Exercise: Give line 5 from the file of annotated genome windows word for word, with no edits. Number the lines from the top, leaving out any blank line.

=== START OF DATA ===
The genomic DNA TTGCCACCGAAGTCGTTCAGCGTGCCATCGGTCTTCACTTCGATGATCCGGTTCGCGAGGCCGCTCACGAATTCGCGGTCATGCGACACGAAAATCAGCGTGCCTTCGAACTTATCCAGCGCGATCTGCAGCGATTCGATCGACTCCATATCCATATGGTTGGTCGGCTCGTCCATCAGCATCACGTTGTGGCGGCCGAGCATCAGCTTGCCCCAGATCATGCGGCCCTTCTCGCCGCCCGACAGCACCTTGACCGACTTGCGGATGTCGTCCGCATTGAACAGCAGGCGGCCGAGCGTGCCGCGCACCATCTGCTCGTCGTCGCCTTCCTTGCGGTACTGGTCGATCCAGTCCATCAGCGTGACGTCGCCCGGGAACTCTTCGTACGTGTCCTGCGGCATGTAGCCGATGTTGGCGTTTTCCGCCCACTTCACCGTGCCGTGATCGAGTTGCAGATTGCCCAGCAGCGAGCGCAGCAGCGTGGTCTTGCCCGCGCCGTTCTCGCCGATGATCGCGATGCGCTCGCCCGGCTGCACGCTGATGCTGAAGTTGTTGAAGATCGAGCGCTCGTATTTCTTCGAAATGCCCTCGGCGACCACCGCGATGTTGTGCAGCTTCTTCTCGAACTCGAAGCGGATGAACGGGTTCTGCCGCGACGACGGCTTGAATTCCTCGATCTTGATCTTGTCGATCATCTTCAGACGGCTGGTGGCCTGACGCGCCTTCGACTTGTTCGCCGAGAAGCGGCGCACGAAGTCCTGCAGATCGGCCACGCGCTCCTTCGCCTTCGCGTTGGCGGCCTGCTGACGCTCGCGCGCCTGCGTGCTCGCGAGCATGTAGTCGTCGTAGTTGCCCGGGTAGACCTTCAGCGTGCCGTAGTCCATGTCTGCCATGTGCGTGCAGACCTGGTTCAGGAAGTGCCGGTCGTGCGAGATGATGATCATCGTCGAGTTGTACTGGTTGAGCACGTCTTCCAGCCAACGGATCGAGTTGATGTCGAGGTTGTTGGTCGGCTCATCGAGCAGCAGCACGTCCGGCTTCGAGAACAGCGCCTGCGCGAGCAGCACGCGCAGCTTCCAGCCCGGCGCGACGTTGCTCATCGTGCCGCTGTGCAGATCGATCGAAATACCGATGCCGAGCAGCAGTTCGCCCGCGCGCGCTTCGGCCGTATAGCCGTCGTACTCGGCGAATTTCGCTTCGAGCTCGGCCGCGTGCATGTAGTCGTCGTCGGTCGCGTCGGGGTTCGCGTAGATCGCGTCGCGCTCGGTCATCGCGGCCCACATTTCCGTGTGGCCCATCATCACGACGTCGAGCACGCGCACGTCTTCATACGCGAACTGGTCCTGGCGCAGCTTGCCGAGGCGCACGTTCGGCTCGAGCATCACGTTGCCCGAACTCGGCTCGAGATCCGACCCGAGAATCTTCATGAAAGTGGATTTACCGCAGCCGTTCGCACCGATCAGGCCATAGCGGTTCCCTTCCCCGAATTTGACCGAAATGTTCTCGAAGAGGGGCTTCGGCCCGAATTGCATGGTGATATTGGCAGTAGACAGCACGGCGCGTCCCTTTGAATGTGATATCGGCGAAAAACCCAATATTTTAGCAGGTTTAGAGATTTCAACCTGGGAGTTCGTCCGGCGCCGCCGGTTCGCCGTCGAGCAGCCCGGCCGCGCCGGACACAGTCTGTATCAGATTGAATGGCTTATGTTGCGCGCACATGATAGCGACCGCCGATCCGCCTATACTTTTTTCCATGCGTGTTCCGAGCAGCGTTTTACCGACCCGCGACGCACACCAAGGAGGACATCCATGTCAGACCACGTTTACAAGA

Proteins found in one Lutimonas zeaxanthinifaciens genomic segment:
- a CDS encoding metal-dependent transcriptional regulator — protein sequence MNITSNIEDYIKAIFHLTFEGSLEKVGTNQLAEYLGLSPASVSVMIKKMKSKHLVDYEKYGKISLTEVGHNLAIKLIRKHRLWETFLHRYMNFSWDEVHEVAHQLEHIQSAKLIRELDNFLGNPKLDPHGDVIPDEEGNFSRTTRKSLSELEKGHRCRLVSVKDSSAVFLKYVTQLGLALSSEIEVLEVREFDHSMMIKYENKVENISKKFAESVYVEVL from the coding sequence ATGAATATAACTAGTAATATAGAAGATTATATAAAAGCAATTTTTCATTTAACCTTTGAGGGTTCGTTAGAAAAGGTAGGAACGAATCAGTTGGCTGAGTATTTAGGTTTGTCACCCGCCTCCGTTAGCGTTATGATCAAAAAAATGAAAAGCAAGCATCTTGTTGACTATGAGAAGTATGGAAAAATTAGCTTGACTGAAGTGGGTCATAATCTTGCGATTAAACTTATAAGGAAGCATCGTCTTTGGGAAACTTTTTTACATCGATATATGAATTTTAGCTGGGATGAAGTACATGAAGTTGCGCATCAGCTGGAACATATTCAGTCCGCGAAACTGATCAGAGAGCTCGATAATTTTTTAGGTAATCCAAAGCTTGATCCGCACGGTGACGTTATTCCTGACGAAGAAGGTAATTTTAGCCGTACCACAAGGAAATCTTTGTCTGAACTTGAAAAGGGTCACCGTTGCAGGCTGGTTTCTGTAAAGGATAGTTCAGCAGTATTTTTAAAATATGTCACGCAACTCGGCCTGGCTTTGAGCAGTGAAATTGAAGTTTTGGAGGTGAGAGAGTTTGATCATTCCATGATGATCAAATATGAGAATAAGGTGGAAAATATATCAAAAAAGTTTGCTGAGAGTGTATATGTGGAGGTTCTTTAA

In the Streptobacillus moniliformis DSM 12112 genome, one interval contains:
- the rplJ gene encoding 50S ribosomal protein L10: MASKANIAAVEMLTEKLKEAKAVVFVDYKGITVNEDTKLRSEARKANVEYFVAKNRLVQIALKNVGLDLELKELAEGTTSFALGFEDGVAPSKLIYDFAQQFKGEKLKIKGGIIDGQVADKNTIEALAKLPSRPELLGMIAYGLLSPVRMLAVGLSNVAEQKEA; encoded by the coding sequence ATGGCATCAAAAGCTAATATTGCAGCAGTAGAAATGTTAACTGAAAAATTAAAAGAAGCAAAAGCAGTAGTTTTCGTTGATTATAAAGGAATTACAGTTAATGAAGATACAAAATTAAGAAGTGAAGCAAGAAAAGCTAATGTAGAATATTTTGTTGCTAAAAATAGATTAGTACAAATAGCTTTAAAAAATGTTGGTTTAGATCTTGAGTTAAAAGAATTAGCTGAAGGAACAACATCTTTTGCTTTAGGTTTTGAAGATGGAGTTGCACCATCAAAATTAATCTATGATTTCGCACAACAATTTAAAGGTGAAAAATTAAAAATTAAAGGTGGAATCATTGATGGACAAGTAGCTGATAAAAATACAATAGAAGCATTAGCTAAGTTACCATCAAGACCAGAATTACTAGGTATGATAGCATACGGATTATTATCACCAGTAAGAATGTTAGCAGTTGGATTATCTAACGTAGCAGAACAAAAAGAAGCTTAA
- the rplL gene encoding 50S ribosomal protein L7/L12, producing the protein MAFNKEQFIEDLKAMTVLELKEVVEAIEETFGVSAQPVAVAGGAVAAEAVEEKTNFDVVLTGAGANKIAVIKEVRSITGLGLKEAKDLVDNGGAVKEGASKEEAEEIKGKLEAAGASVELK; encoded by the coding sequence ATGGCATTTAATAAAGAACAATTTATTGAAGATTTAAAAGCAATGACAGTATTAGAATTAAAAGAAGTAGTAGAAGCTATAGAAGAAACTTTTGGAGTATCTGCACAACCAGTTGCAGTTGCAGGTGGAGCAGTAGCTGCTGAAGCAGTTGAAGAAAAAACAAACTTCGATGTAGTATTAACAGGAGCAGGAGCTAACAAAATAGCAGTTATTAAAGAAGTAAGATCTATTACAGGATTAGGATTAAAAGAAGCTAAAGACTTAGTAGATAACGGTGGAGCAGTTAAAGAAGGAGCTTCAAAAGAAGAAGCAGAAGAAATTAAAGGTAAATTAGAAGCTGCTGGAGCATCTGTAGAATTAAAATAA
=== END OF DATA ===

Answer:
- the rplJ gene encoding 50S ribosomal protein L10: MASKANIAAVEMLTEKLKEAKAVVFVDYKGITVNEDTKLRSEARKANVEYFVAKNRLVQIALKNVGLDLELKELAEGTTSFALGFEDGVAPSKLIYDFAQQFKGEKLKIKGGIIDGQVADKNTIEALAKLPSRPELLGMIAYGLLSPVRMLAVGLSNVAEQKEA; encoded by the coding sequence ATGGCATCAAAAGCTAATATTGCAGCAGTAGAAATGTTAACTGAAAAATTAAAAGAAGCAAAAGCAGTAGTTTTCGTTGATTATAAAGGAATTACAGTTAATGAAGATACAAAATTAAGAAGTGAAGCAAGAAAAGCTAATGTAGAATATTTTGTTGCTAAAAATAGATTAGTACAAATAGCTTTAAAAAATGTTGGTTTAGATCTTGAGTTAAAAGAATTAGCTGAAGGAACAACATCTTTTGCTTTAGGTTTTGAAGATGGAGTTGCACCATCAAAATTAATCTATGATTTCGCACAACAATTTAAAGGTGAAAAATTAAAAATTAAAGGTGGAATCATTGATGGACAAGTAGCTGATAAAAATACAATAGAAGCATTAGCTAAGTTACCATCAAGACCAGAATTACTAGGTATGATAGCATACGGATTATTATCACCAGTAAGAATGTTAGCAGTTGGATTATCTAACGTAGCAGAACAAAAAGAAGCTTAA